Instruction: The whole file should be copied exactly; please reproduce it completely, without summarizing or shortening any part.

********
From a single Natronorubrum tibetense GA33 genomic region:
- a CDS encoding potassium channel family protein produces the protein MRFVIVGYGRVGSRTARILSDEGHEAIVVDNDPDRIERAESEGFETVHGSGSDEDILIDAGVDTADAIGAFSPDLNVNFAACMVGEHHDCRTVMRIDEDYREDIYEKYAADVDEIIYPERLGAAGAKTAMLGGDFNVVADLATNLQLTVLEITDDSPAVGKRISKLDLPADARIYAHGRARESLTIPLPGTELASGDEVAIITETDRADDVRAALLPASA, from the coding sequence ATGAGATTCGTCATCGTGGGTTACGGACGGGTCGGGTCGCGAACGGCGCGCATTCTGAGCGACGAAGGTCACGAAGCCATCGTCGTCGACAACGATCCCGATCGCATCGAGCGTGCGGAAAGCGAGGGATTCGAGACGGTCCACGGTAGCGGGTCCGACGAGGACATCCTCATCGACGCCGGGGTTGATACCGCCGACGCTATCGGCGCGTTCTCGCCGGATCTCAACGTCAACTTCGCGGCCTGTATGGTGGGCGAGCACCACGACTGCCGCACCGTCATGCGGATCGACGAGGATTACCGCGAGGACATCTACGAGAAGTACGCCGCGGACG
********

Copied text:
From a single Natronorubrum tibetense GA33 genomic region:
- a CDS encoding potassium channel family protein produces the protein MRFVIVGYGRVGSRTARILSDEGHEAIVVDNDPDRIERAESEGFETVHGSGSDEDILIDAGVDTADAIGAFSPDLNVNFAACMVGEHHDCRTVMRIDEDYREDIYEKYAADVDEIIYPERLGAAGAKTAMLGGDFNVVADLATNLQLTVLEITDDSPAVGKRISKLDLPADARIYAHGRARESLTIPLPGTELASGDEVAIITETDRADDVRAALLPASA, from the coding sequence ATGAGATTCGTCATCGTGGGTTACGGACGGGTCGGGTCGCGAACGGCGCGCATTCTGAGCGACGAAGGTCACGAAGCCATCGTCGTCGACAACGATCCCGATCGCATCGAGCGTGCGGAAAGCGAGGGATTCGAGACGGTCCACGGTAGCGGGTCCGACGAGGACATCCTCATCGACGCCGGGGTTGATACCGCCGACGCTATCGGCGCGTTCTCGCCGGATCTCAACGTCAACTTCGCGGCCTGTATGGTGGGCGAGCACCACGACTGCCGCACCGTCATGCGGATCGACGAGGATTACCGCGAGGACATCTACGAGAAGTACGCCGCGGACG